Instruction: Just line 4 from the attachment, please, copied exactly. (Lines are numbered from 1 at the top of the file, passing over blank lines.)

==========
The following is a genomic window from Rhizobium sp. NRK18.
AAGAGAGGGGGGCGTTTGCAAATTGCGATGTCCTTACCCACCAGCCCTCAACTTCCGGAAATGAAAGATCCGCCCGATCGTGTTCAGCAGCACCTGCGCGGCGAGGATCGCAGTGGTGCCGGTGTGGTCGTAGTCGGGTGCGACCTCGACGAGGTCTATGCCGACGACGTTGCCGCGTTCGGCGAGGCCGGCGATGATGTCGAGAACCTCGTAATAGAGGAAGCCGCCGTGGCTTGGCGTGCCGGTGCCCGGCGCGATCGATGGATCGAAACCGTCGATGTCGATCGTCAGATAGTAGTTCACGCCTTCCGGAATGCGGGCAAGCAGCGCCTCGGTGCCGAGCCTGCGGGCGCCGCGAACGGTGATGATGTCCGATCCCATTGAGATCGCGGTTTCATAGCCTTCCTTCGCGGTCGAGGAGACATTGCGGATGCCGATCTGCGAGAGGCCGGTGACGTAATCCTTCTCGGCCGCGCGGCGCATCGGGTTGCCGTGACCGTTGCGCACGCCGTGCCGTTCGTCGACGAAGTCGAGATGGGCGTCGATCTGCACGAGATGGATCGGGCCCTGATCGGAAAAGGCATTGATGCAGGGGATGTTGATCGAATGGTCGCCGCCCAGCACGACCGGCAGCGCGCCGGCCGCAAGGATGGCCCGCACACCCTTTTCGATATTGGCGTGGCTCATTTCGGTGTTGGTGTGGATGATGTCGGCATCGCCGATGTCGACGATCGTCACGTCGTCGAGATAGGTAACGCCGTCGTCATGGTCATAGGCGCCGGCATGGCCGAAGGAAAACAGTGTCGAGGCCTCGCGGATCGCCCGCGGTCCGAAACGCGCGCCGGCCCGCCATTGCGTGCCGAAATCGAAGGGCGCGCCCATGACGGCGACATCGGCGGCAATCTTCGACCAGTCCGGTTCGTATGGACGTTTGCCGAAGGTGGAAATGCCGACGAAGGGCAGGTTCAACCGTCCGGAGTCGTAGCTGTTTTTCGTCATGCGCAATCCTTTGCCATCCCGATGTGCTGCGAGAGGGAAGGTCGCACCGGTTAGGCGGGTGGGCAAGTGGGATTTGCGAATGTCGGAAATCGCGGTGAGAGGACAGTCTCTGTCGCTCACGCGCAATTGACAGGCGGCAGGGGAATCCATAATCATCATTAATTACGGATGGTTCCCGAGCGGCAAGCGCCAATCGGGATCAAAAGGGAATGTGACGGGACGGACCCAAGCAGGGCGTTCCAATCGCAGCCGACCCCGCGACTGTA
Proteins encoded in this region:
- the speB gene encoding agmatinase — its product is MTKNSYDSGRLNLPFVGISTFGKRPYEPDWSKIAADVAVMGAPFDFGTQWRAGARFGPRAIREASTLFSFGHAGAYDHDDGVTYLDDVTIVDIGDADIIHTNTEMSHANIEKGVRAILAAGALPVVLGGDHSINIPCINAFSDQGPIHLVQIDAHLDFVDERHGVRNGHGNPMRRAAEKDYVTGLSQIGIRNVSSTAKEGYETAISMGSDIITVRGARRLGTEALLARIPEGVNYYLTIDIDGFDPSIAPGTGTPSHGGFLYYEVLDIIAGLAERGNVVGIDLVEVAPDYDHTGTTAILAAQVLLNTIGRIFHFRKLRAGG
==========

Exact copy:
- the speB gene encoding agmatinase — its product is MTKNSYDSGRLNLPFVGISTFGKRPYEPDWSKIAADVAVMGAPFDFGTQWRAGARFGPRAIREASTLFSFGHAGAYDHDDGVTYLDDVTIVDIGDADIIHTNTEMSHANIEKGVRAILAAGALPVVLGGDHSINIPCINAFSDQGPIHLVQIDAHLDFVDERHGVRNGHGNPMRRAAEKDYVTGLSQIGIRNVSSTAKEGYETAISMGSDIITVRGARRLGTEALLARIPEGVNYYLTIDIDGFDPSIAPGTGTPSHGGFLYYEVLDIIAGLAERGNVVGIDLVEVAPDYDHTGTTAILAAQVLLNTIGRIFHFRKLRAGG